The Coalition expects a greater contribution to education from industry than New Labour did. This approach did not perturb MirandaNet members as associates already work in some modules of iCatalyst; teachers and their pupils work on action research projects in the classroom that have decided within the remit of the school development plan. The findings are used to make changes in teaching and learning that benefit the school and provide marketing copy for the funding company.
However, there are tensions for teachers who undertake professional development programmes alongside their day job:
For all us practising teachers out here – the reality is that with the school timetable split up the way it is into one hour slots – and perhaps one lesson a week for ICT – bang goes continuity – and the other constraints of an education system mean that it is difficult to agree with the practicality of ideals in ICT. I am sure many teachers do think of themselves as educators and try hard to use approaches which motivate and challenge their pupils – but the reality is, we have got to get the coursework done by a deadline!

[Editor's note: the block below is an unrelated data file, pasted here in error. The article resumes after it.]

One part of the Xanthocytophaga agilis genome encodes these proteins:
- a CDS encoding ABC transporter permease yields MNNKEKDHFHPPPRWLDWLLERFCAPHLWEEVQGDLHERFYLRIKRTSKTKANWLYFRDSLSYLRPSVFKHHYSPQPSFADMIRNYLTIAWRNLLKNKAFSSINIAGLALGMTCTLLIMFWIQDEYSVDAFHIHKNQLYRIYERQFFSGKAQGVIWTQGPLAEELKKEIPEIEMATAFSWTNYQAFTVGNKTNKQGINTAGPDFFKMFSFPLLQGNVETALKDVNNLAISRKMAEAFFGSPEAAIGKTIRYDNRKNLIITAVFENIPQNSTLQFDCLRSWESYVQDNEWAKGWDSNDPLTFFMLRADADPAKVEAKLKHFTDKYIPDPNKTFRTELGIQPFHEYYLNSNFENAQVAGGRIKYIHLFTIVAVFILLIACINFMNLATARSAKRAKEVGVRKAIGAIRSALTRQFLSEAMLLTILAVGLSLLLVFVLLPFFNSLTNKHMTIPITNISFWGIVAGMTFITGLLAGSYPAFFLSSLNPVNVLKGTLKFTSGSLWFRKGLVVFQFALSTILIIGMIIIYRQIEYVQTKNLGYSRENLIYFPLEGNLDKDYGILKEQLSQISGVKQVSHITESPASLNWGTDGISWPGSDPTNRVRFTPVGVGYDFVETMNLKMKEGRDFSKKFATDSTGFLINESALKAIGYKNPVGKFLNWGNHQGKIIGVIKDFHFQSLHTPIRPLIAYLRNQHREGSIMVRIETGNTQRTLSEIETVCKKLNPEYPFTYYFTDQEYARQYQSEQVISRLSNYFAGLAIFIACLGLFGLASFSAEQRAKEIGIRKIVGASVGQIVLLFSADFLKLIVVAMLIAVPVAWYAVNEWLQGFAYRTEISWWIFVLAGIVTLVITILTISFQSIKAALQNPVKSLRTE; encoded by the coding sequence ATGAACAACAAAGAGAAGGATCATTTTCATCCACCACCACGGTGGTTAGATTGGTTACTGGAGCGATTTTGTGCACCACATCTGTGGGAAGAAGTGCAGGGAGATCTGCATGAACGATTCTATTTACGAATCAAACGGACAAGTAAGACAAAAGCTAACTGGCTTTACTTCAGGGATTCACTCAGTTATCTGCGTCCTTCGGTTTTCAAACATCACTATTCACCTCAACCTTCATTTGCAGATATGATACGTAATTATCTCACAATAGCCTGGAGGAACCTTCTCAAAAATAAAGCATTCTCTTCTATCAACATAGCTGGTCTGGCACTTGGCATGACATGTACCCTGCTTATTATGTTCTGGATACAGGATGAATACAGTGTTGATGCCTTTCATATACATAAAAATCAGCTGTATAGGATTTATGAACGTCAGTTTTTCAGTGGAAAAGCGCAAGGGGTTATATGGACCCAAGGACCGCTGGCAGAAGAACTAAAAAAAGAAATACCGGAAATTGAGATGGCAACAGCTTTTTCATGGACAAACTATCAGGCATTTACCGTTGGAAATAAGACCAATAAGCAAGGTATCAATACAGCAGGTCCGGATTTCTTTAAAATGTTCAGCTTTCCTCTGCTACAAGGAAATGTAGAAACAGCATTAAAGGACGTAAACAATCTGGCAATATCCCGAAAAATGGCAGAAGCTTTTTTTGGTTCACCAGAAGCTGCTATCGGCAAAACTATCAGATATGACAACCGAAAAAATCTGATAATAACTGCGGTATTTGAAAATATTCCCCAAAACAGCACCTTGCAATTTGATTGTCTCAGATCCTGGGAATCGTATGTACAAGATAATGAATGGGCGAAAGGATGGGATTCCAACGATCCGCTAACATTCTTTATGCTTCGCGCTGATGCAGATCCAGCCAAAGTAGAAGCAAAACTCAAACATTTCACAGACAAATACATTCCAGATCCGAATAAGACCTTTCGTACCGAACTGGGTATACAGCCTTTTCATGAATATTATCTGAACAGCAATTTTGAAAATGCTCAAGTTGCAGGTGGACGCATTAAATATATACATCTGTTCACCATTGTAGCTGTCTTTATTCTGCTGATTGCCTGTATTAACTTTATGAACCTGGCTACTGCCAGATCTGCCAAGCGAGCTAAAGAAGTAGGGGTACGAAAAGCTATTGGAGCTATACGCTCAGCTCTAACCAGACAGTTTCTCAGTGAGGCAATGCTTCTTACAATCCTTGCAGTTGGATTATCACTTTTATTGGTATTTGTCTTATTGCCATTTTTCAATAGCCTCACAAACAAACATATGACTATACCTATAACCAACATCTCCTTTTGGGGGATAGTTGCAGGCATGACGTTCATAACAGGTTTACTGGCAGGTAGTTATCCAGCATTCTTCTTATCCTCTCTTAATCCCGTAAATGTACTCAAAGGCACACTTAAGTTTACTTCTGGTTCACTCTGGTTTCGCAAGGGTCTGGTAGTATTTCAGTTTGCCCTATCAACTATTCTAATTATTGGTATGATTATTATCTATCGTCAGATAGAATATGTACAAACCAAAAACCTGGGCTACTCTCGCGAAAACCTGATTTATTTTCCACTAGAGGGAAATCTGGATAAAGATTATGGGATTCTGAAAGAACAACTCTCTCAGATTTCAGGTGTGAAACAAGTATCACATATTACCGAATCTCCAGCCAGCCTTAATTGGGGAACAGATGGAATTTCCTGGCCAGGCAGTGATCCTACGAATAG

In this context, members felt that the support of the senior management team is vital for teachers who are undertaking post graduate qualifications. In addition, the most successful iCatalyst programmes in terms of academic achievement have been when the teacher has been paid an honorarium of about £2,000 that helps towards paying for time for study or for action research expenses. This was based on the Department for Education and Skills Practice Based Research Bursaries that were stopped about 8 years ago. In some cases funding companies will pay expense for meetings and residential courses when their representatives also gain from working in action research with teachers.
Members suggested that this model could also be developed with industry partners with particular reference to problem solving projects in computer science that might involve company personnel in the teaching of programming. This is a specialist area that may well be outside the training capacity of classroom teachers. It is best undertaken by company representatives who can stay up to date in cooperation with the school. These more ‘specialist’ experts could be pooled across a group of schools.